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Roar and the Silence

A History of Virginia City and the Comstock Lode

Ronald James

Publication Year: 2012

Nevada’s Comstock Mining District has been the focus of legend since it first burst into international prominence in the late 1850s, and its principal settlement, Virginia City, endures in the popular mind as the West’s quintessential mining camp. But the authentic history of the Comstock is far more complex and interesting than its colorful image. Contrary to legend, Virginia City spent only its first few years as a ramshackle mining camp. The mining boom quickly turned it into a thriving urban center, at its peak one of the largest cities west of the Mississippi, replete with most of the amenities of any large city of its time.

Published by: University of Nevada Press

Front Cover

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pp. 1-5

Title Page

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pp. 6-9

Contents

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pp. ix-x

Illustrations

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pp. xi-xiv

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Acknowledgments

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pp. xv-xviii

Certain fundamental assumptions warrant underscoring, and many people deserve acknowledgment for this volume. The works of two humanists partly inspired this project. In his eloquent study of method, Christopher Lloyd points out that all the humanities examine the past, since none of them can study the future and the present ...

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Introduction

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pp. xix-xxii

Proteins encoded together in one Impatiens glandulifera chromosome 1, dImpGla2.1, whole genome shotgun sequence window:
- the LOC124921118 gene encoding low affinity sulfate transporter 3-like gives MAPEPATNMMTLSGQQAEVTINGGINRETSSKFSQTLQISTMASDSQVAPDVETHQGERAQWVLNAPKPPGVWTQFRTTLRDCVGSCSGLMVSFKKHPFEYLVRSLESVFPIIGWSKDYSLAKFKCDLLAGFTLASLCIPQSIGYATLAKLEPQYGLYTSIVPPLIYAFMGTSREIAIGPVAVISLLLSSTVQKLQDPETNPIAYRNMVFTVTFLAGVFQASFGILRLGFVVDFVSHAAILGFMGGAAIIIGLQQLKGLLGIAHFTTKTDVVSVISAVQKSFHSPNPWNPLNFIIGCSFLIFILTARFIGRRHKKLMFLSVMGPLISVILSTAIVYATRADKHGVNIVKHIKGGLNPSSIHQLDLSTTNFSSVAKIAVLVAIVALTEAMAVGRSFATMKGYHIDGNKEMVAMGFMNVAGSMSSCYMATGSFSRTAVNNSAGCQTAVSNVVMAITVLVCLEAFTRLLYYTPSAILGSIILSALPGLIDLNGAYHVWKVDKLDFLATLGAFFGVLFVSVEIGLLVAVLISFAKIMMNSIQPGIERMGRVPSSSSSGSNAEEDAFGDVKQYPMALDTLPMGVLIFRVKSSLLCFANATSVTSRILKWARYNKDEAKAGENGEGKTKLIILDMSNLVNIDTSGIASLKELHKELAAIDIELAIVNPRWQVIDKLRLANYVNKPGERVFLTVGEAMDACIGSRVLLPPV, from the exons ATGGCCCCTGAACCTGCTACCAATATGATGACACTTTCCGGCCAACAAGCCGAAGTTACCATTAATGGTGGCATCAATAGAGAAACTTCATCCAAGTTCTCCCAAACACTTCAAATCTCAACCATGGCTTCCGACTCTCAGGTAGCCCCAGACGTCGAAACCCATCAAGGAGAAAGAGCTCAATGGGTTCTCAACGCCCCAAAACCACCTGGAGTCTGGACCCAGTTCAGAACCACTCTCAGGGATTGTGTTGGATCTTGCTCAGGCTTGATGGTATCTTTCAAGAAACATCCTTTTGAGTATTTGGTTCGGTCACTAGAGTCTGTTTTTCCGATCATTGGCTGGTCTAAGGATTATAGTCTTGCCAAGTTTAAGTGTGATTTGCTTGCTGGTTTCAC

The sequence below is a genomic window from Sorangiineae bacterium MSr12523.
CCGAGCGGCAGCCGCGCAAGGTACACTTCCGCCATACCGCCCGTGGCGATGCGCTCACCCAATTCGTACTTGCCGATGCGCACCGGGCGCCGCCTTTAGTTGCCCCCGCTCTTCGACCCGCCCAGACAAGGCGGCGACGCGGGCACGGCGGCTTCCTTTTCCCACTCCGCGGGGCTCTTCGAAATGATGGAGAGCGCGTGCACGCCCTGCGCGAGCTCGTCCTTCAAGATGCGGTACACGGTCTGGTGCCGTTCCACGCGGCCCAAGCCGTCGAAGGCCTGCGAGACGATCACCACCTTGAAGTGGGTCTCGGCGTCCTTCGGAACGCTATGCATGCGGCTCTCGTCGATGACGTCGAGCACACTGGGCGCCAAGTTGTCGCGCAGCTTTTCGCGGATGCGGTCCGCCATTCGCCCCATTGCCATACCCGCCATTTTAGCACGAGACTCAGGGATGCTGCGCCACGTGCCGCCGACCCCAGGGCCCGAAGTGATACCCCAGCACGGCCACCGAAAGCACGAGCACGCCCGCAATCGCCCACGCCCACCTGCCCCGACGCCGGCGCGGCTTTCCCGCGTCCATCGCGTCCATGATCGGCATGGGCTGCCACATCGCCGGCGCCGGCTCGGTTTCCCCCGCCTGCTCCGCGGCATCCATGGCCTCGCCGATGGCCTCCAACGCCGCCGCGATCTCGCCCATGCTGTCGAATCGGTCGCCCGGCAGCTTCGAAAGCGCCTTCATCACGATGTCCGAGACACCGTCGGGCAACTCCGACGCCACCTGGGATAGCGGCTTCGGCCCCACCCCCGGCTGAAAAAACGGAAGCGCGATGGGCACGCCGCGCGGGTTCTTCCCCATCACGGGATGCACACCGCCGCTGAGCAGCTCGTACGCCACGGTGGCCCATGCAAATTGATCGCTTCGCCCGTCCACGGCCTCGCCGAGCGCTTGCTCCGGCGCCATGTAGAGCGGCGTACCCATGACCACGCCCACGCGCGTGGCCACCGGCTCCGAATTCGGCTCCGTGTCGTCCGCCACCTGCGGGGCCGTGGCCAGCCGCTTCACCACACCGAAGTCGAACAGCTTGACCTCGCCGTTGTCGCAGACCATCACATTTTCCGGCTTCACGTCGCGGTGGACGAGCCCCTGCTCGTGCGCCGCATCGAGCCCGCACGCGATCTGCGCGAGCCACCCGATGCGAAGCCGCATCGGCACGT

Virginia City clings to the steep side of Mount Davidson. It is an improbable town site. Before the 1859 strike that spawned the city, placer miners worked the sand and gravel of Gold Canyon far below, living in tents and shacks. They settled in enclaves where nature provided water, for drinking and washing sand away from gold, ...

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1: A Glimmer of Opportunity: The Setting

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pp. 1-20

In the early 1850s a small colony of would-be miners began to scour the hills of what is now called the Virginia Range, running parallel to the eastern slope of the Sierra Nevada. Flakes of California gold occurred in gravels and sands known as placers along the broad north-south swath of the western side of the Sierra. ...

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2: The First Boom: Building the community

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pp. 21-44

California emigrants, each hoping for a fortune, poured over the Sierra in 1860 at the first sign of winter's cessation, long before prudent travelers would have thought the trails passable. After slogging through mountain mud and snow, the would-be millionaires descended into valleys at the eastern foot of the Sierra that were lush with the first spring runoff. ...